Photo post is up!

Thursday, August 24, 2006

Link Tank

Yes, the Mariners lost 9-2 last night, with Pineiro pitching 5.1 innings... in relief. Felix started the game, but got banged up pretty good by the Yankees. I see no real reason for me to write a recap of the game when Jeff Sullivan already wrote a perfect one, complete with theories on using 5 infielders with extreme groundball pitchers.

On the other hand, the Kansas City Royals managed to get 10 runs in the first inning yesterday and STILL lose the game 15-13 in extra innings to Cleveland. And this is either the worst or best picture ever of Shin-soo Choo. I can't decide.

USSM links several articles about everyone's favorite outback outfielder Chris Snelling: Seattle Times, The News Tribune, and

It's the time of the year for Tangotiger's Fan Scouting Report, which y'all should take a second and fill out. The results are always pretty interesting to see.

As a precursor to me posting the All-Cute team for this year, I feel like I should link to an article about Moneybutt, which is one of the more bizarre but typical facets of Athletics Nation which makes it so unique. AN and Bat-Girl have the biggest female readership of any of the baseblogs I've seen, so there must be something to this butt-rating phenomenon. Another great recent AN post was this one -- I must say, the "legal binding document" aspect of that one is pretty funny.

If you don't read Zack Hample's blog -- and you really should, because it's definitely one of the more unique and amusing ones out there -- well, after 2900ish baseballs, Zack finally caught a famous one last week, Barry Bonds's 724th home run.

There's an awesome article on the Phillies' site full of funny little nuggets about the team, such as things like bullpen catcher Mick Billmeyer nicknaming Rowand and Utley to Bam Bam and Skeletor, and Cole Hamels having the locker next to Jamie Moyer and ribbing him about his age, and Michael Bourn's adventures in getting called up to the majors for approximately 5 minutes last week, and more "Just how old IS Jamie Moyer?" comparisons.

If you don't already read The Dugout, then you probably missed their great tribute to Snakes on a Plane, which is simply glorious, and I can't say more for fear of ruining the punchline. Of course, today's SimYankee strip is also pretty funny if you were actually around in the late 80's when the original SimCity came out, though I think there's an obvious Hideki Matsui joke in there that should have been made.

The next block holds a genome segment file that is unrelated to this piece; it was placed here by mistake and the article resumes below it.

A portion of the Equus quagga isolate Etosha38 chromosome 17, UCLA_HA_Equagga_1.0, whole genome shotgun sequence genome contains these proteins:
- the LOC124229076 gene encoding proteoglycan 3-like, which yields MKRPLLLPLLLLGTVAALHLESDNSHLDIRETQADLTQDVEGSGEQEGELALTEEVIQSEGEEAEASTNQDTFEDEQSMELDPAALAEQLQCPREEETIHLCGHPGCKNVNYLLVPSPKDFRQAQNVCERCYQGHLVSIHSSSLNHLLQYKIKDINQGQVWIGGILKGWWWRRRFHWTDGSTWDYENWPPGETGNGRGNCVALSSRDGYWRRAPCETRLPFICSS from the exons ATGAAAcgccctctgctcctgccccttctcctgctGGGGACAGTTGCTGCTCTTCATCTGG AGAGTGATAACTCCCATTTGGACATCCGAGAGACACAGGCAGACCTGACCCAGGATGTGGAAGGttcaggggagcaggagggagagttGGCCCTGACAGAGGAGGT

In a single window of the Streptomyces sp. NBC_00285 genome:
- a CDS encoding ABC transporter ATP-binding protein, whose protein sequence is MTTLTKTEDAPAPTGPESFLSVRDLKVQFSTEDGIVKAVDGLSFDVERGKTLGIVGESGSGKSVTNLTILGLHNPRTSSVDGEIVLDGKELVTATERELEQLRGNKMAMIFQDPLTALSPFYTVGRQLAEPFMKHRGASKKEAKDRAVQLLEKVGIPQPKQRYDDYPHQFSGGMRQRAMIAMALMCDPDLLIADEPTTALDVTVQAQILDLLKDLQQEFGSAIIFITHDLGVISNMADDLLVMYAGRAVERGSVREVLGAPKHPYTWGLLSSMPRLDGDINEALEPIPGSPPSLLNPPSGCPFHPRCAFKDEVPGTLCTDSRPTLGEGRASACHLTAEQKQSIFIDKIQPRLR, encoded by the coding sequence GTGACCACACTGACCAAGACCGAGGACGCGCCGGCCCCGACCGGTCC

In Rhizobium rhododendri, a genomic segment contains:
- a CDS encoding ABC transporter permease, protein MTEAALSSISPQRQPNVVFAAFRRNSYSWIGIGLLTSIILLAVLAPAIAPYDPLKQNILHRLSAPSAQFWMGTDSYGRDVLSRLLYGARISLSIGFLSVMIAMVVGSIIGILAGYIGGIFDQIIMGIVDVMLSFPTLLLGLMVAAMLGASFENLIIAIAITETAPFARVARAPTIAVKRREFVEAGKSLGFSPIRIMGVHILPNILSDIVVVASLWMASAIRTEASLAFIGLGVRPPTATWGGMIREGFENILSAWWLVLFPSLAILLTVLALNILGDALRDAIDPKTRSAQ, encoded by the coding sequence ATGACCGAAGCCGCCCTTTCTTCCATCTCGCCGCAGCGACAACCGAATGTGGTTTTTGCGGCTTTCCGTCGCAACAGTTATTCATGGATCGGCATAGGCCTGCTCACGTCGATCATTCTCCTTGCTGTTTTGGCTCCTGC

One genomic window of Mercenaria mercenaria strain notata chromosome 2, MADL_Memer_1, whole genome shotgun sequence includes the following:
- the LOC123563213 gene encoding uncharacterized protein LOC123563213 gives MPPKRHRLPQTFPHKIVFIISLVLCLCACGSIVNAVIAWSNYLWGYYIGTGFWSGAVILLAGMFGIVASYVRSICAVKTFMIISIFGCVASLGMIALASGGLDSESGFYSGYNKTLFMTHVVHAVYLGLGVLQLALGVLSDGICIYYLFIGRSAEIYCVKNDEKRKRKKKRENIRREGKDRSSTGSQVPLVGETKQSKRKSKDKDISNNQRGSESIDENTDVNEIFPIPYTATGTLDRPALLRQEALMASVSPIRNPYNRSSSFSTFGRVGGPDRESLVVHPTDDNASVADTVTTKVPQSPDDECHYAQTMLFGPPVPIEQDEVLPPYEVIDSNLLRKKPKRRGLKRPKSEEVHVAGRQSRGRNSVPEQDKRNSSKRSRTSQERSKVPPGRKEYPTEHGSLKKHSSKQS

As mentioned on Japan Baseball Daily, there's a high school all-star team being assembled from the Koshien star players that will play against an American high school all-star team. The roster's available here in Japanese, and the two names Gary couldn't read are Masahiro Inui from Toyodai Himeji and Yodai Enoshita from Kagoshima Kogyo. (Corrections to other names are infielder Ryuya Nakazawa from Komadai, Ryo Hayashizaki from Himeji, and Yuu Funabashi from Waseda. Yes, I'm annoying (and emailing him).)

Supposedly, the Central and Pacific Leagues actually agreed on playoff schedules and interleague reductions, though it remains to be seen if they'll actually be approved. I still don't get how they'll split 24 games among 6 teams unless they play an uneven schedule or do 2-2 matches home/away.

I usually delete the mailings I get from Amazon, but today they actually told me to buy Ogasawara's book, which was cool, since they didn't even have it on their site the day it came out. It even got a good review from a Chunichi fan, so there!

In completely non-baseball news, now that they're testing for steroids all over the galaxy, Pluto is apparently no longer a planet. It doesn't fit the requirement of being "a celestial body that is in orbit around the sun, has sufficient mass for its self-gravity to overcome rigid body forces so that it assumes a nearly round shape, and has cleared the neighborhood around its orbit," and has been effectively optioned to the minor leagues. Maybe Sidney Ponson can become the ninth planet instead.

I think that's it for now, but I may add to this during the day.

Wednesday, August 23, 2006

Game Report: Mariners vs. Yankees - Swung on and Beltred!

About four months ago, I was talking to one of my college friends, a diehard Yankees fan. He was debating whether to accept a job in Seattle and move out here. Our conversation went something like this:

Him: I dunno, moving is such a pain in the neck...
Me: I have an extra ticket to a Yankees game in August, you know. If you move out here, it's yours.
Him: Hmm. Really?
Me: Yeah.
Him: I'm sold. See you in a few weeks.
Me: Wow, you're an easy bribe.

Anyway, tonight we went to the game. He wore his Tino Martinez jersey -- the kind with pinstripes -- and we sat there trash-talking each other and whatnot. We thought it was kind of cool that if the Yankees won, both teams would continue their current streaks, but if the Mariners won, it'd end both of them. We lamented Craig Wilson's new hair, or lack thereof, and I booed Bobby Abreu, and he cheered A-Rod, and we had a blast in general.

Oh, and the Mariners won.

Game Over!
Oh god! Not in the head! Not in the head!

As usual before a Yankees game, the Occidental Street approach to Safeco Field was full of scalpers and merchandise sellers. There was a tent selling actual Yankees shirts and jerseys, and of course there were these guys as well. I had my camera out early because I wanted to capture the lack of Jamie Moyer around the park -- and sure enough, they've already taken his banner down -- doesn't Ichiro look lonely? -- and they replaced his player wall photo on 1st Avenue with Yuniesky Betancourt's picture.